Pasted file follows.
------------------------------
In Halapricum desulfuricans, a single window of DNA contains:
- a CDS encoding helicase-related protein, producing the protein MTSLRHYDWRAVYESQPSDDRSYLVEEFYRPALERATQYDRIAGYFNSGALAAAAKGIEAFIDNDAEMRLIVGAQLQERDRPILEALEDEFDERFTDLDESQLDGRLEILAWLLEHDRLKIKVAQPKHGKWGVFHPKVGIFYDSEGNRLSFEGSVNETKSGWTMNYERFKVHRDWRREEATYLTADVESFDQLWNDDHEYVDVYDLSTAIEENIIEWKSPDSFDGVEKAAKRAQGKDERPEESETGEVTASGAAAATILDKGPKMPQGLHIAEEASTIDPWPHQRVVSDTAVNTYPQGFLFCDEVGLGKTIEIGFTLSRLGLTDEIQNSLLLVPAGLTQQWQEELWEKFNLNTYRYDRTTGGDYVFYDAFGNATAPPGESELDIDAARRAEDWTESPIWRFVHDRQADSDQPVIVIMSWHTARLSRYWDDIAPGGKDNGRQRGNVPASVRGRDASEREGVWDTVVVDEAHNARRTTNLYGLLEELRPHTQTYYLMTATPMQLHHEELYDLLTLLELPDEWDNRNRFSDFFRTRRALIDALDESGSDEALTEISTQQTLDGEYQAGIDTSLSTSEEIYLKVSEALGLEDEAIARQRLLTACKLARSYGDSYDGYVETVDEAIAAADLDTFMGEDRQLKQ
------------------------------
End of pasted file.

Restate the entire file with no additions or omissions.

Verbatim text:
In Halapricum desulfuricans, a single window of DNA contains:
- a CDS encoding helicase-related protein, producing the protein MTSLRHYDWRAVYESQPSDDRSYLVEEFYRPALERATQYDRIAGYFNSGALAAAAKGIEAFIDNDAEMRLIVGAQLQERDRPILEALEDEFDERFTDLDESQLDGRLEILAWLLEHDRLKIKVAQPKHGKWGVFHPKVGIFYDSEGNRLSFEGSVNETKSGWTMNYERFKVHRDWRREEATYLTADVESFDQLWNDDHEYVDVYDLSTAIEENIIEWKSPDSFDGVEKAAKRAQGKDERPEESETGEVTASGAAAATILDKGPKMPQGLHIAEEASTIDPWPHQRVVSDTAVNTYPQGFLFCDEVGLGKTIEIGFTLSRLGLTDEIQNSLLLVPAGLTQQWQEELWEKFNLNTYRYDRTTGGDYVFYDAFGNATAPPGESELDIDAARRAEDWTESPIWRFVHDRQADSDQPVIVIMSWHTARLSRYWDDIAPGGKDNGRQRGNVPASVRGRDASEREGVWDTVVVDEAHNARRTTNLYGLLEELRPHTQTYYLMTATPMQLHHEELYDLLTLLELPDEWDNRNRFSDFFRTRRALIDALDESGSDEALTEISTQQTLDGEYQAGIDTSLSTSEEIYLKVSEALGLEDEAIARQRLLTACKLARSYGDSYDGYVETVDEAIAAADLDTFMGEDRQLKQ